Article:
“This separates the boys from the men,” laughed Roy Lovik, dangling on a swing nearly 100 feet in the air as he slapped paint on the West Prairie Lutheran church steeple recently. Lovik, 50, yelled “lower me down a little” to Henning Hill on the ground, and the 70-year-old Hill promptly jumped into a nearby pickup truck and moved it a few feet forward. The cable by which Lovik was suspended was attached through pulleys to the truck’s bumper, and the painter was dropped a notch or two to begin painting at a new level. Hill, John Brown and Christian Charlson, all members of the rural Leland church’s congregation, lowered and raised Lovik, ran errands and kept him in paint during the steeple painting. Re-shingling the bad spots as he painted, Lovik claimed that it was about 40 years ago that the tower was last painted. The Forest City man, an auctioneer by trade and a painter in his free time, said he remembered working on the church balcony some 20 years ago. For Lovik, painting by swing is “the fastest way” to get this type of job done. “I’ve been doing this kind of work all my life,” he said, obsiously quite at home high above the historic church’s front steps. Steeple painting may not exactly be considered a “lost art,” but it’s a cinch there are few painters around who relish the thought of this breezy activity, high on a hilltop rural church.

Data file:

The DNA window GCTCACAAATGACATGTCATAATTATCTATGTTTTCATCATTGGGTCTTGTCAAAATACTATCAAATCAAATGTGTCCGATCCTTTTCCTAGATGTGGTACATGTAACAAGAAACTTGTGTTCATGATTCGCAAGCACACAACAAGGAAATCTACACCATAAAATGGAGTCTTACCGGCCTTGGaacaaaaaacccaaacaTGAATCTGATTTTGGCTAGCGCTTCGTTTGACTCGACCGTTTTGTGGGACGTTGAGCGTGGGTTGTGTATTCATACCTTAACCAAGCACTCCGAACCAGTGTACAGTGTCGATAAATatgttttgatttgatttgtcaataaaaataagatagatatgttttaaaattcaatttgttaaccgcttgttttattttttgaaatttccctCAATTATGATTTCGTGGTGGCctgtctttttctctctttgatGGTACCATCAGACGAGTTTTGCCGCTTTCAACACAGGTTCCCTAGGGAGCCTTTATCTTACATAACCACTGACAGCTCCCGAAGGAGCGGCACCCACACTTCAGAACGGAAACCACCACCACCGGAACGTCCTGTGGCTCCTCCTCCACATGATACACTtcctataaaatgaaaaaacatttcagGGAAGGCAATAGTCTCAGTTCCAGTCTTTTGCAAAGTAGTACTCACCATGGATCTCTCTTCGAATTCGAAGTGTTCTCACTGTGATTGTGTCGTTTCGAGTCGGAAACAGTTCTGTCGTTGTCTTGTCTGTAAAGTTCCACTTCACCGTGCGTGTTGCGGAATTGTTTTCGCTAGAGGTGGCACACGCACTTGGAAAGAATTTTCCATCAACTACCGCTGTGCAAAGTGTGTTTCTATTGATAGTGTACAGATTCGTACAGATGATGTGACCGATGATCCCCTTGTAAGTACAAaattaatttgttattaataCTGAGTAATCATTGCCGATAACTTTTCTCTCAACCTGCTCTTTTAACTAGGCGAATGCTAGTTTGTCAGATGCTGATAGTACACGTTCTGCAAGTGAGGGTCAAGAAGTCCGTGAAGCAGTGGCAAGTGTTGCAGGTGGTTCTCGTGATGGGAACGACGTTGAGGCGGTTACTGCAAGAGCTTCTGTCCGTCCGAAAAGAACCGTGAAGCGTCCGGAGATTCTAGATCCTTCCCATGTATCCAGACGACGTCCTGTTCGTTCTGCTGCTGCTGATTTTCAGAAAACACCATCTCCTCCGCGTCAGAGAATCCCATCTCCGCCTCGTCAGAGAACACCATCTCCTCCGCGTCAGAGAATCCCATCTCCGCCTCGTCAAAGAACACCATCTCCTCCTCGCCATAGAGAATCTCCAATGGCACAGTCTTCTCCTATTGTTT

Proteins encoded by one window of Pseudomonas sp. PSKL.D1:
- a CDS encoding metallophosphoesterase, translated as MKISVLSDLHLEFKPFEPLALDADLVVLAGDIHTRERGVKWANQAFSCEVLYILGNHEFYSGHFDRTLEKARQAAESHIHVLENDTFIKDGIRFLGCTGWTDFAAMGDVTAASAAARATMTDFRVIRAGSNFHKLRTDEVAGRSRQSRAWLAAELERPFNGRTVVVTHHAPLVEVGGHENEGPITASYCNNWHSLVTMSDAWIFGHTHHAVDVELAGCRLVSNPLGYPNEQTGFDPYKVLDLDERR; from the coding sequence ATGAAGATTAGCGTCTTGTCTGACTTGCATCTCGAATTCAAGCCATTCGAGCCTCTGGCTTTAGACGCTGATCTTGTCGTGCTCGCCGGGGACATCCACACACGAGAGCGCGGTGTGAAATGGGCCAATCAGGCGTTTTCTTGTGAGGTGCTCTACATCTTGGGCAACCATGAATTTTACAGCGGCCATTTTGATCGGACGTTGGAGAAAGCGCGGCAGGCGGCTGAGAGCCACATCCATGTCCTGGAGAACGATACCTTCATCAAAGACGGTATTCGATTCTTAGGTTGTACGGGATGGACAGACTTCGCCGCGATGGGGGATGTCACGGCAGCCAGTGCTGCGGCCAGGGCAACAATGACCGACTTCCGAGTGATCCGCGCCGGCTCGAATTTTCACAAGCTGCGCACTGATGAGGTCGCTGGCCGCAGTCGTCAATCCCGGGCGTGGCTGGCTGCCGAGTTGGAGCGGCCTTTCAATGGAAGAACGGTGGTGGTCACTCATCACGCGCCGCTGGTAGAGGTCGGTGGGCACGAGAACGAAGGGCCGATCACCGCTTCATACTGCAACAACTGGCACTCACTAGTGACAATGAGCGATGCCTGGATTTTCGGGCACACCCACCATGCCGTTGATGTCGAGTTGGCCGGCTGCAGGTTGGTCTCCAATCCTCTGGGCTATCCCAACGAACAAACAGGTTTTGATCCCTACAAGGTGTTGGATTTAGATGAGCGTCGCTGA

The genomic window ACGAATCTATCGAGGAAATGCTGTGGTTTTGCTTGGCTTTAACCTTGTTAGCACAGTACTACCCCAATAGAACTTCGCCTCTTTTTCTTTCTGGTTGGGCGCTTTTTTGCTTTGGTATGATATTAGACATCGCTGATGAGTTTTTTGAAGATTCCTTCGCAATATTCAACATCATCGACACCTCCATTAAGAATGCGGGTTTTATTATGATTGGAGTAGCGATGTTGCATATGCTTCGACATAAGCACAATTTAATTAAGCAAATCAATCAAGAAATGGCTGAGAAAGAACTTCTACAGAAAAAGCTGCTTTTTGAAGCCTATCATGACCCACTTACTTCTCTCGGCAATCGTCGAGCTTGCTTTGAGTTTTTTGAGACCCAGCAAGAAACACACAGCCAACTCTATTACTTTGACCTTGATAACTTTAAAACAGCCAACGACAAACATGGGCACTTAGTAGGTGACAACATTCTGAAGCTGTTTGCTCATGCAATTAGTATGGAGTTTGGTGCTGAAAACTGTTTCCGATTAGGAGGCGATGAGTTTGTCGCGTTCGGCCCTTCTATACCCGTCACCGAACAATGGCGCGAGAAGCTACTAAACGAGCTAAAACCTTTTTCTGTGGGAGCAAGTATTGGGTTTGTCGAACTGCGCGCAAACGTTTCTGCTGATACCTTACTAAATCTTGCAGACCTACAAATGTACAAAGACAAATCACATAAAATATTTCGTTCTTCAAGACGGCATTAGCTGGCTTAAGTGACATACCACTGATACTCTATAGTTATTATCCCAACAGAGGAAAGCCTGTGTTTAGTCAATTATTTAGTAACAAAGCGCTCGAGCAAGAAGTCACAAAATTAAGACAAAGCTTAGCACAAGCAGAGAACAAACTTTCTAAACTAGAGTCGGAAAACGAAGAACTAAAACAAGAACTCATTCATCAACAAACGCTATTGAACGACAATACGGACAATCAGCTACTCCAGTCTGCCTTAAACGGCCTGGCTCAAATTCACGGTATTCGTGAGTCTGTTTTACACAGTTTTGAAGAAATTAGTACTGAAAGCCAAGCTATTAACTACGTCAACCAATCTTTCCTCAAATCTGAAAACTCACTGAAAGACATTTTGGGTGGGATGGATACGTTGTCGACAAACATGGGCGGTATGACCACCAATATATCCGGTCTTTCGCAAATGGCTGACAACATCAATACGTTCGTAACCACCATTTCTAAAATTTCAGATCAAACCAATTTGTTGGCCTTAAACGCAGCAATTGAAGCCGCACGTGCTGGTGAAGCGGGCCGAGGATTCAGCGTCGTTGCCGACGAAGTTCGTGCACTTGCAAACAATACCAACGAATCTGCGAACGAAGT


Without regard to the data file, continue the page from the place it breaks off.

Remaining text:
Henning Hill’s job during the steeple painting at West Prairie Lutheran church recently was fascinating to two rural Leland boys – Terry Ambroson (left) and Kim Haugen – who rode out to see what was happening. Hill, 70, moved the pickup in foreground up or back, thereby raising or lowering the steeple painter by means of the attached cable.